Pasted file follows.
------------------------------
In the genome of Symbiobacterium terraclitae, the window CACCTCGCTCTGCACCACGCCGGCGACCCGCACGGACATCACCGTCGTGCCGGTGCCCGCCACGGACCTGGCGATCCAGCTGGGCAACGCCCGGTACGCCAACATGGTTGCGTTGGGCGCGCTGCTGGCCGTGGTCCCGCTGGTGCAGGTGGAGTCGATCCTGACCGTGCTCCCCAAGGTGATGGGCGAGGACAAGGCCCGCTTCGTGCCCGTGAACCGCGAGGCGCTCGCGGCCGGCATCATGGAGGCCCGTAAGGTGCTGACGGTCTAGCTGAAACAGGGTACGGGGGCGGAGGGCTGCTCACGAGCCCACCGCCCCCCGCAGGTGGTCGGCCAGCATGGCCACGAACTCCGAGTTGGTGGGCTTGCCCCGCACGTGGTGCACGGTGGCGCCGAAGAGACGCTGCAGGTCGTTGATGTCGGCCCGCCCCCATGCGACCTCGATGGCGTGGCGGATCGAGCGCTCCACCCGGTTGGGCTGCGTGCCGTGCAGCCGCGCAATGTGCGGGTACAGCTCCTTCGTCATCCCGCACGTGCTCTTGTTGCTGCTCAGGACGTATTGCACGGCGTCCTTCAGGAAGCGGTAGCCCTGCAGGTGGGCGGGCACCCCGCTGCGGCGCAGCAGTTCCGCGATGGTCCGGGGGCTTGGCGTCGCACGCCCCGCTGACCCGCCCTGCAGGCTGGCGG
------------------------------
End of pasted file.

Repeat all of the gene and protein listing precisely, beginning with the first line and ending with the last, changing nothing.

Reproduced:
In the genome of Symbiobacterium terraclitae, the window CACCTCGCTCTGCACCACGCCGGCGACCCGCACGGACATCACCGTCGTGCCGGTGCCCGCCACGGACCTGGCGATCCAGCTGGGCAACGCCCGGTACGCCAACATGGTTGCGTTGGGCGCGCTGCTGGCCGTGGTCCCGCTGGTGCAGGTGGAGTCGATCCTGACCGTGCTCCCCAAGGTGATGGGCGAGGACAAGGCCCGCTTCGTGCCCGTGAACCGCGAGGCGCTCGCGGCCGGCATCATGGAGGCCCGTAAGGTGCTGACGGTCTAGCTGAAACAGGGTACGGGGGCGGAGGGCTGCTCACGAGCCCACCGCCCCCCGCAGGTGGTCGGCCAGCATGGCCACGAACTCCGAGTTGGTGGGCTTGCCCCGCACGTGGTGCACGGTGGCGCCGAAGAGACGCTGCAGGTCGTTGATGTCGGCCCGCCCCCATGCGACCTCGATGGCGTGGCGGATCGAGCGCTCCACCCGGTTGGGCTGCGTGCCGTGCAGCCGCGCAATGTGCGGGTACAGCTCCTTCGTCATCCCGCACGTGCTCTTGTTGCTGCTCAGGACGTATTGCACGGCGTCCTTCAGGAAGCGGTAGCCCTGCAGGTGGGCGGGCACCCCGCTGCGGCGCAGCAGTTCCGCGATGGTCCGGGGGCTTGGCGTCGCACGCCCCGCTGACCCGCCCTGCAGGCTGGCGG